With a new coaching hire in Alain Vigneault, new assistants surrounding the bench boss, a relatively new GM at the helm in Chuck Fletcher and more than $33-million in projected cap space for next season, it almost went without saying that the always-active Flyers, fresh off missing the post-season for the second time in three seasons and third time in five campaigns, were primed to be especially aggressive this off-season.
And on Monday, we got our first glimpse into Philadelphia’s off-season plans.
While much of the focus was on Game 4 of the Stanley Cup final in St. Louis, Fletcher and the Flyers swung a deal that saw Philadelphia acquire the negotiating rights to unrestricted free agent-to-be Kevin Hayes from the Winnipeg Jets in exchange for a fifth-round pick. And with that, one of Fletcher’s summer targets – and one of the holes he wishes to fill – became abundantly clear.
Hayes, a sought after middle-six playmaking center, was a much-desired trade chip at the past deadline. Coming off of a career-best 55-point campaign, which he followed with three points in six post-season contests with the Jets, teams seeking size and scoring were fawning over the opportunity to add the pivot ahead of the trade freeze. Eventually, it was Winnipeg who pried the 27-year-old away from the New York Rangers, with whom he had spent the first four-plus seasons of his career. But with the Jets facing a cap crunch and Hayes certain to test the market, the Flyers’ acquisition of his rights is a sneaky-good move that allows Fletcher and Co. to begin talking contract with the center four weeks before signing season officially begins and three weeks ahead of the opening of the pre-free agency negotiation window.
One would think that Hayes will seriously consider inking a deal with the Flyers, too, as there’s reason to believe it presents a fit for both sides.
For Philadelphia, Hayes can provide much of what he brought to the Rangers, and his familiarity with the Metropolitan Division and Eastern Conference play will offer the center a level of comfortability he may not have found elsewhere. Additionally, Hayes could fill an important role in the middle of the lineup. Behind Sean Couturier, the Flyers’ first-line center, there’s a dearth of high-quality center depth. Yes, Nolan Patrick took a step forward in his sophomore season, but a middle six that has Patrick and Hayes provides Philadelphia with far more stability than one with Patrick and Scott Laughton, and that’s not a knock against the latter. Adding another center, and a productive, big-body who’s reliable at both ends of the ice, also allows the Flyers to continue to trot Claude Giroux out as a winger, which has led to increased production for the captain over the past two campaigns.
There’s also an additional familiarity for Hayes in the sense that he’ll be reunited with Vigneault, under whom the center spent the first four seasons of his career playing. During that time, Vigneault helped along Hayes’ growth, which saw him evolve from a productive bottom-six pivot fresh out of the college game into a relied upon top-six center. Included in those seasons, too, was Hayes’ career-best 25-goal campaign in 2017-18, and his steady production under Vigneault bodes well for future production if the two reunite.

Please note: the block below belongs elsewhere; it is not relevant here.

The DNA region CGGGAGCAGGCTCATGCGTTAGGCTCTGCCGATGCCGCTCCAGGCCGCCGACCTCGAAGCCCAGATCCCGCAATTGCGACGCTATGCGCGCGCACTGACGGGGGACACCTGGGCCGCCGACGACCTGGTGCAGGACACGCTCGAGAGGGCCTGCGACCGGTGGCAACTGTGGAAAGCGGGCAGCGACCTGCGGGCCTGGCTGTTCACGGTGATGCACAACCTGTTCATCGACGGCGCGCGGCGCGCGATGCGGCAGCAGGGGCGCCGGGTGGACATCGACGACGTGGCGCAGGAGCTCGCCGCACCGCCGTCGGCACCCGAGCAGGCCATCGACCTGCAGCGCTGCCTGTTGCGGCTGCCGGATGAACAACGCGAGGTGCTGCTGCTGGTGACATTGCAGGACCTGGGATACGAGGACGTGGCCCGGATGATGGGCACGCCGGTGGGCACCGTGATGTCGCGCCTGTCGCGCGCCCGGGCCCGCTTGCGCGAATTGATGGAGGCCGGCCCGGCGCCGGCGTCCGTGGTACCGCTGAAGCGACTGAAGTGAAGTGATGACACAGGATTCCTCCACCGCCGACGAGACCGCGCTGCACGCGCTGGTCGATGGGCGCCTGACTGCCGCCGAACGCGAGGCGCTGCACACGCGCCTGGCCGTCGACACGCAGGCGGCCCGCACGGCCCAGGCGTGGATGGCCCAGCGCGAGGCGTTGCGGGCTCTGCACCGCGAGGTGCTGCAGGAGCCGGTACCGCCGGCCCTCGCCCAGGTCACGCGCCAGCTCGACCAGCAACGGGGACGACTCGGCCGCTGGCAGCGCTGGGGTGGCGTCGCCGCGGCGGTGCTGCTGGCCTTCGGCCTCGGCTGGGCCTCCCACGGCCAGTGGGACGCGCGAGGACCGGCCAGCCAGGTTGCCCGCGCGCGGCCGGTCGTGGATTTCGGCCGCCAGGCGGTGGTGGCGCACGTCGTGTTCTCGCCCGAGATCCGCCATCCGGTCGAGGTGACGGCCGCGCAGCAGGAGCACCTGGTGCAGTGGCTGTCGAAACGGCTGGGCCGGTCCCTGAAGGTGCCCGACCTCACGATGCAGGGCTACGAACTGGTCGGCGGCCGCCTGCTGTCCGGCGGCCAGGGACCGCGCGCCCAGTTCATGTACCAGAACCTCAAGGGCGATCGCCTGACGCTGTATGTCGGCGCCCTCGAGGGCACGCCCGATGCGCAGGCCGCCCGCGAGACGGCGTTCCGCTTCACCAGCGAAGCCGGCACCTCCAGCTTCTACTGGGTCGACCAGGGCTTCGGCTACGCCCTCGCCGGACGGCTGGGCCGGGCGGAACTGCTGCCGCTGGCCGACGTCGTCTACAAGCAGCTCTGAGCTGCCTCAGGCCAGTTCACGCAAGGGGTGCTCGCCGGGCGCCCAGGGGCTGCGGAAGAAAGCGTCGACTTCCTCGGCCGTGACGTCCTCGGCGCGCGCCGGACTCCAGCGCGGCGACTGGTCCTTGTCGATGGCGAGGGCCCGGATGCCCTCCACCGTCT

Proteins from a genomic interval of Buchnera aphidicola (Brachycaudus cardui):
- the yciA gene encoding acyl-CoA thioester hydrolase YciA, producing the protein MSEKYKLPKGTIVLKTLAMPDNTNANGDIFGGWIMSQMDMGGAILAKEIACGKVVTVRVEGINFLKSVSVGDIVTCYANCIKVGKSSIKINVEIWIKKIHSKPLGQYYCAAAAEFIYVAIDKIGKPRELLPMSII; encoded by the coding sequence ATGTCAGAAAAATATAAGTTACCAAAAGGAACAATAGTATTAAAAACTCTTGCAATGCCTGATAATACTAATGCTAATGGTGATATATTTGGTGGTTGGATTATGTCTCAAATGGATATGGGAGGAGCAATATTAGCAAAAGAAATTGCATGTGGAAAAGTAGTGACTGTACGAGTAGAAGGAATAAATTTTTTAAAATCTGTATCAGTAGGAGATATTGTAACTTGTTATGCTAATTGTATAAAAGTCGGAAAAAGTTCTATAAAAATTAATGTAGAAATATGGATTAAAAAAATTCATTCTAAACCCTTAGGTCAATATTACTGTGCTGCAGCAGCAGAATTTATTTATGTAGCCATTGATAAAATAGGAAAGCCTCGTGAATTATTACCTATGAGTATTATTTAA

The question that must be answered before Hayes and Vigneault join forces once again, and before the pivot officially becomes a Flyer, is money and term. It goes without saying that he’ll be looking for a raise beyond the $5.175 million he earned on a one-year pact last season, but chances are Hayes’ next deal shouldn’t vault well beyond the $6-million mark. Put that over a five- or six-year term and it’s actually a rather tidy deal for Philadelphia, one that won’t be a vast overpayment nor one that will keep Hayes on the books beyond his early-30s.
What such a deal would still provide the Flyers, as well, is cap flexibility as they seek to tweak and tune-up their roster. If Hayes were to sign at $6-million flat, Philadelphia would have a projected $27.4 million with which to work for the remainder of the off-season. In need of re-signing are restricted free agents Laughton, Ryan Hartman, Travis Konecny, Justin Bailey, Travis Sanheim and Ivan Provorov. The projected spending room should be more than enough to get those deals done while also leaving the Flyers cap space to add another piece or two. The potential also exists for Philadelphia to add salary via a trade, as well.
There does remain the possibility, of course, that Hayes declines the Flyers’ offers and hits the open market. But if that’s the case, what has really been lost in the transaction? Only 52 players drafted 134th overall – the pick Philadelphia surrendered – or later since the 2005-06 draft have gone on to become everyday NHLers. Odds are the Flyers’ fifth-round selection isn’t going to amount to much.
In that same breath, though, Jets GM Kevin Cheveldayoff should be commended for doing what GMs far too often don’t or aren’t able to: getting something instead of nothing for a player who is set to hit the market. Again, while the deal may still end up netting Winnipeg bupkis, the 134th pick at least provides the Jets with an opportunity to get something, anything, in return for Hayes’ rights, whereas letting him simply walk in the open market would have been worth nothing at all. It was unlikely, too, that Hayes was ever going to work long-term with the Jets, who are facing a considerable cap crunch given their list of pending free agents.
So, if all goes according to plan, this is a deal that’s going to work out all right for both sides. Winnipeg will get an extra dart to throw at the board in the late rounds, while Philadelphia will address a need and get one of their off-season targets without having to deal with the stress of competing with other clubs. That’s a win-win.
(All salary cap information via CapFriendly)
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